Monthly Archives: September 2016

Homemade Dishwasher Detergent

If anyone who knows me in real life is reading this post today they probably read the title and literally laughed out loud (I‘m talking to you mom). You see, I’m not exactly known for my sparkling clean home or being fastidiously clean. I’m definitely not a germaphobe and when you hear those people talk about how they are so OCD that they can’t live with dust or crumbs on the counter I cannot relate to them. At all.  That said, when I do take the time to really deep clean my home I make it count and in spite of whether or not messy people like myself should be dishing out cleaning advice I’m going to anyways.
I started making some of my own cleaning supplies about a year ago. I haven’t bought Lysol or Windex in a very long time. Making your own cleaning supplies is fun, environmentally friendly, economical and easy! This is the recipe that I started using to wash my dishes but as you will read soon enough you can also use it for other household cleaning needs as well.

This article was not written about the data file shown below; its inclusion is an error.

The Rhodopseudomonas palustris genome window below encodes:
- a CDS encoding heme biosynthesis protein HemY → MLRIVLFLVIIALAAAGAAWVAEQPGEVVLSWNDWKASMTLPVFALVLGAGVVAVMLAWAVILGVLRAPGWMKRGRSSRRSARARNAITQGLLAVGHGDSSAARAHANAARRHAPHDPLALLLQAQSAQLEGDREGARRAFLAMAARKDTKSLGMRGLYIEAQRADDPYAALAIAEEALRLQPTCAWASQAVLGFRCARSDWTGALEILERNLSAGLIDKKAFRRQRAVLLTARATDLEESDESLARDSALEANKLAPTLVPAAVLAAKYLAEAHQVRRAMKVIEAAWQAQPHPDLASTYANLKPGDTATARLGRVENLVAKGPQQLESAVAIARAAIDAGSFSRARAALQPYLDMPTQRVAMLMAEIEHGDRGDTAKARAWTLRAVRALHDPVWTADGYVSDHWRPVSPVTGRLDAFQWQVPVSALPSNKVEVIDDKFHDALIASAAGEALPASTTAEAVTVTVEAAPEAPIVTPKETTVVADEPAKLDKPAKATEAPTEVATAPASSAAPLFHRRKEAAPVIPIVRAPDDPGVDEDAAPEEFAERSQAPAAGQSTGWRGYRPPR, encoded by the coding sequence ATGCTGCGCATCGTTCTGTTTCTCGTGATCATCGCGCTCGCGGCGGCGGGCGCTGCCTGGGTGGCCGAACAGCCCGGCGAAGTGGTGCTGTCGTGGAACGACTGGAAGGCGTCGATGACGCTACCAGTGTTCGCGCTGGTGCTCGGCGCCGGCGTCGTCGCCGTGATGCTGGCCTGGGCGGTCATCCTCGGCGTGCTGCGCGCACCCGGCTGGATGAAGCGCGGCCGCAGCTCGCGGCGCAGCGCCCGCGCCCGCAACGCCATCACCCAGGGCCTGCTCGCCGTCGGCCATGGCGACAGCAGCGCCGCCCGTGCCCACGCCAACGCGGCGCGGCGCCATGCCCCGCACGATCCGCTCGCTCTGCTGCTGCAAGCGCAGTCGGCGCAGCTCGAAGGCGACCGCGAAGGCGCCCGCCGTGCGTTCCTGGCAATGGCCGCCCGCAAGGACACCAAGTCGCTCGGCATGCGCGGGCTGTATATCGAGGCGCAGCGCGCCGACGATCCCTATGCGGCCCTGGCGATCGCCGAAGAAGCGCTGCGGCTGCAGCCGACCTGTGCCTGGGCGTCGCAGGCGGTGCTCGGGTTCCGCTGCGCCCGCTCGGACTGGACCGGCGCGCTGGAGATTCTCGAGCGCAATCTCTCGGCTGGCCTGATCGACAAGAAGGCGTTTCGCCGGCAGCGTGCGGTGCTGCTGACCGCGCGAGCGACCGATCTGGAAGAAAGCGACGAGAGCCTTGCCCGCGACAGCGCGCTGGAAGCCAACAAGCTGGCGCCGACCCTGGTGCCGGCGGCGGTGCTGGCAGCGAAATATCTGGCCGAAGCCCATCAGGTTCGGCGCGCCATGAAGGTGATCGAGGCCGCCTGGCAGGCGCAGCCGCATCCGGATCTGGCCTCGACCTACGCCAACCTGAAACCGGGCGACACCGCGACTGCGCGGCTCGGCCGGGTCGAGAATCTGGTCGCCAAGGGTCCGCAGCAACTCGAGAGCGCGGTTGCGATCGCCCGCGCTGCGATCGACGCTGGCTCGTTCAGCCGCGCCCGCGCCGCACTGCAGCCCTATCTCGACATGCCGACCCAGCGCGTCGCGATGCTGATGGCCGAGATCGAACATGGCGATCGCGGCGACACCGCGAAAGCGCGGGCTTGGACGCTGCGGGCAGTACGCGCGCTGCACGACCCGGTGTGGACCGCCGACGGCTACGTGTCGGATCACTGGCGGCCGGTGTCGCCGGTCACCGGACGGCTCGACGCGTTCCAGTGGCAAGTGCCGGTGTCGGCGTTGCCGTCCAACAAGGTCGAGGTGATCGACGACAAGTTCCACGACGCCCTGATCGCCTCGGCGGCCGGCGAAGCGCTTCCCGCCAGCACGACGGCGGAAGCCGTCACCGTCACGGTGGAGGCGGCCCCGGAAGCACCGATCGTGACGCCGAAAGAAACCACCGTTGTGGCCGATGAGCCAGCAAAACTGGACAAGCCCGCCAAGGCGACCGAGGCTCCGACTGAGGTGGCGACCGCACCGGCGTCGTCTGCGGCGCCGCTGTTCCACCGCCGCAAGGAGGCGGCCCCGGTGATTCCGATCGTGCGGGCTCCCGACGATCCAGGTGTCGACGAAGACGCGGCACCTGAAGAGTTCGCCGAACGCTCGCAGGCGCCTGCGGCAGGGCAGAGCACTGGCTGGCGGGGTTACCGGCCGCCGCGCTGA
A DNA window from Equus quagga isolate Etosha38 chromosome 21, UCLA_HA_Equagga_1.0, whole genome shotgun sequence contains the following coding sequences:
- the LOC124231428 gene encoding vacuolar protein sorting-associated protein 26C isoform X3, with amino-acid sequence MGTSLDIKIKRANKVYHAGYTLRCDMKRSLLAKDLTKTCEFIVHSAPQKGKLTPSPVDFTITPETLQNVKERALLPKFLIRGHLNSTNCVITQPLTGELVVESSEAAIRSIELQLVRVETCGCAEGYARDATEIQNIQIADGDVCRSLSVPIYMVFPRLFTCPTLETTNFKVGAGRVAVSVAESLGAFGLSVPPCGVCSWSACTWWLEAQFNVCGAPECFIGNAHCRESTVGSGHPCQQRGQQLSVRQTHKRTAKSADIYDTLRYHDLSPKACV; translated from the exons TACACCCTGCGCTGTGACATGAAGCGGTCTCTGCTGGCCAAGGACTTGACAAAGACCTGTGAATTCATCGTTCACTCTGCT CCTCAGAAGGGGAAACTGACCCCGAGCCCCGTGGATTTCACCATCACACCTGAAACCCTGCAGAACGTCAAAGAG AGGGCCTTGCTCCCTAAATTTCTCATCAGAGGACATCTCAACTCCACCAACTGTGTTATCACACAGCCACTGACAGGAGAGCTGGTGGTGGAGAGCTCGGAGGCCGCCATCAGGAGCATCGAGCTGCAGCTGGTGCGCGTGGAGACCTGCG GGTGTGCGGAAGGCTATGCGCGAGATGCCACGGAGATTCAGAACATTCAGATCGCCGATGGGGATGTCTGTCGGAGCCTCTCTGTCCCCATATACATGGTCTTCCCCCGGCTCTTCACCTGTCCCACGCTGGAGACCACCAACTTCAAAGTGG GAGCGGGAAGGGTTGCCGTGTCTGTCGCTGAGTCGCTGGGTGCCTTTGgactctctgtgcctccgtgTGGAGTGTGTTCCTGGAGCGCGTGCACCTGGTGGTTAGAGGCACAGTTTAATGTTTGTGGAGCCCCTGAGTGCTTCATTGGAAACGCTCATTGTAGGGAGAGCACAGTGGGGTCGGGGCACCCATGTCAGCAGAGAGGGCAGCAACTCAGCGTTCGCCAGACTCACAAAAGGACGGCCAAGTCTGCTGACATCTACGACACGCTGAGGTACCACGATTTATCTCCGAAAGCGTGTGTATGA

The Ingredients:

1 cup washing soda
1 cup borax
½ cup salt
½ cup citric acid

What the heck is all this stuff???.

Washing Soda is similar to baking soda but they are not the same thing. Baking soda is sodium bicarbonate and washing soda is a sodium salt of carbonic acid.  Baking soda is very easy to find at the store but washing soda can be more difficult to come by. I went to 5 different stores in my area looking for washing soda and couldn’t find it. It was only after I bought some off eBay that I randomly stumbled upon washing soda at Fred Meyer. Go figure. Although it wouldn’t hurt to mix the two up when it comes to making cleaning supplies you definitely don’t want to use washing soda for cooking.  Washing soda comes in a yellow box whereas baking soda is in an orange box. The laundry section of the grocery store or a hardware store are your best bet for tracking this stuff down. You can also buy it online if they don’t sell it in your town.

Borax is also know as sodium borate and is derived from the same stuff as boric acid. Don’t use boric acid for this recipe. Boric acid is nasty, nasty stuff used to kill cockroaches and other bugs. Look for the box in the laundry isle that says 20 Mule Team Borax. It has household cleaning as one of its uses listed on the side of the box so you know it’s safe.

Salt. I think we all know what salt is. Regular table salt will do just fine but purists may prefer to use finely ground sea salt or kosher salt. These will work fine as well. Moving on…

Citric Acid